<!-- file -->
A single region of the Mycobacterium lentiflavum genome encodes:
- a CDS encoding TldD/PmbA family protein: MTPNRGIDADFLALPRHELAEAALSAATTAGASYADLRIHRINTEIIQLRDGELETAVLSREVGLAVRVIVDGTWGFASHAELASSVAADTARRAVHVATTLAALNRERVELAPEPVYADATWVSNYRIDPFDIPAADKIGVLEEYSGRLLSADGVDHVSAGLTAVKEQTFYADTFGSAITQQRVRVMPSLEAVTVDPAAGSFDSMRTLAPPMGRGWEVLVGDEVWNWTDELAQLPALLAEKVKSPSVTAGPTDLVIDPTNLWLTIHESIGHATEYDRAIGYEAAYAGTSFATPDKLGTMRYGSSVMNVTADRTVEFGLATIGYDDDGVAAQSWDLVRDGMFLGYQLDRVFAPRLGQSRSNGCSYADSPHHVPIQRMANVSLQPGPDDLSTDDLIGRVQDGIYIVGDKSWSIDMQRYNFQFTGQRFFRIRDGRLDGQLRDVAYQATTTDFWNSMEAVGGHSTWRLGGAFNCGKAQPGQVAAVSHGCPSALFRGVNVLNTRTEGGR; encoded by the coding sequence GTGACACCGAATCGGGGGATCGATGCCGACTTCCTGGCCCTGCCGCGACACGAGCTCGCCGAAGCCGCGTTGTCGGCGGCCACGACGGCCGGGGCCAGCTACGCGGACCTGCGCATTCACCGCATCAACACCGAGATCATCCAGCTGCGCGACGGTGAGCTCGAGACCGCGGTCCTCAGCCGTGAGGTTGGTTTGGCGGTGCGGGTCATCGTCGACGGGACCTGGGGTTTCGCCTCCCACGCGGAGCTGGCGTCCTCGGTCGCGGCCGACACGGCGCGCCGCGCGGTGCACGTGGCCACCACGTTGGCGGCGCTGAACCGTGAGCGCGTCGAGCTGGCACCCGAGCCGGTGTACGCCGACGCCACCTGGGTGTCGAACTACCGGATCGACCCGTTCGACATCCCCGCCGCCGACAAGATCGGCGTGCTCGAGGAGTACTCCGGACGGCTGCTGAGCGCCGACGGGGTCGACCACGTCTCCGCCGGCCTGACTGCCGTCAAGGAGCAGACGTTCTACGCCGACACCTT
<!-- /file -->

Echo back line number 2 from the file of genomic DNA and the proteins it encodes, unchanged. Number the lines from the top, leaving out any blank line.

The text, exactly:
- a CDS encoding TldD/PmbA family protein: MTPNRGIDADFLALPRHELAEAALSAATTAGASYADLRIHRINTEIIQLRDGELETAVLSREVGLAVRVIVDGTWGFASHAELASSVAADTARRAVHVATTLAALNRERVELAPEPVYADATWVSNYRIDPFDIPAADKIGVLEEYSGRLLSADGVDHVSAGLTAVKEQTFYADTFGSAITQQRVRVMPSLEAVTVDPAAGSFDSMRTLAPPMGRGWEVLVGDEVWNWTDELAQLPALLAEKVKSPSVTAGPTDLVIDPTNLWLTIHESIGHATEYDRAIGYEAAYAGTSFATPDKLGTMRYGSSVMNVTADRTVEFGLATIGYDDDGVAAQSWDLVRDGMFLGYQLDRVFAPRLGQSRSNGCSYADSPHHVPIQRMANVSLQPGPDDLSTDDLIGRVQDGIYIVGDKSWSIDMQRYNFQFTGQRFFRIRDGRLDGQLRDVAYQATTTDFWNSMEAVGGHSTWRLGGAFNCGKAQPGQVAAVSHGCPSALFRGVNVLNTRTEGGR; encoded by the coding sequence GTGACACCGAATCGGGGGATCGATGCCGACTTCCTGGCCCTGCCGCGACACGAGCTCGCCGAAGCCGCGTTGTCGGCGGCCACGACGGCCGGGGCCAGCTACGCGGACCTGCGCATTCACCGCATCAACACCGAGATCATCCAGCTGCGCGACGGTGAGCTCGAGACCGCGGTCCTCAGCCGTGAGGTTGGTTTGGCGGTGCGGGTCATCGTCGACGGGACCTGGGGTTTCGCCTCCCACGCGGAGCTGGCGTCCTCGGTCGCGGCCGACACGGCGCGCCGCGCGGTGCACGTGGCCACCACGTTGGCGGCGCTGAACCGTGAGCGCGTCGAGCTGGCACCCGAGCCGGTGTACGCCGACGCCACCTGGGTGTCGAACTACCGGATCGACCCGTTCGACATCCCCGCCGCCGACAAGATCGGCGTGCTCGAGGAGTACTCCGGACGGCTGCTGAGCGCCGACGGGGTCGACCACGTCTCCGCCGGCCTGACTGCCGTCAAGGAGCAGACGTTCTACGCCGACACCTT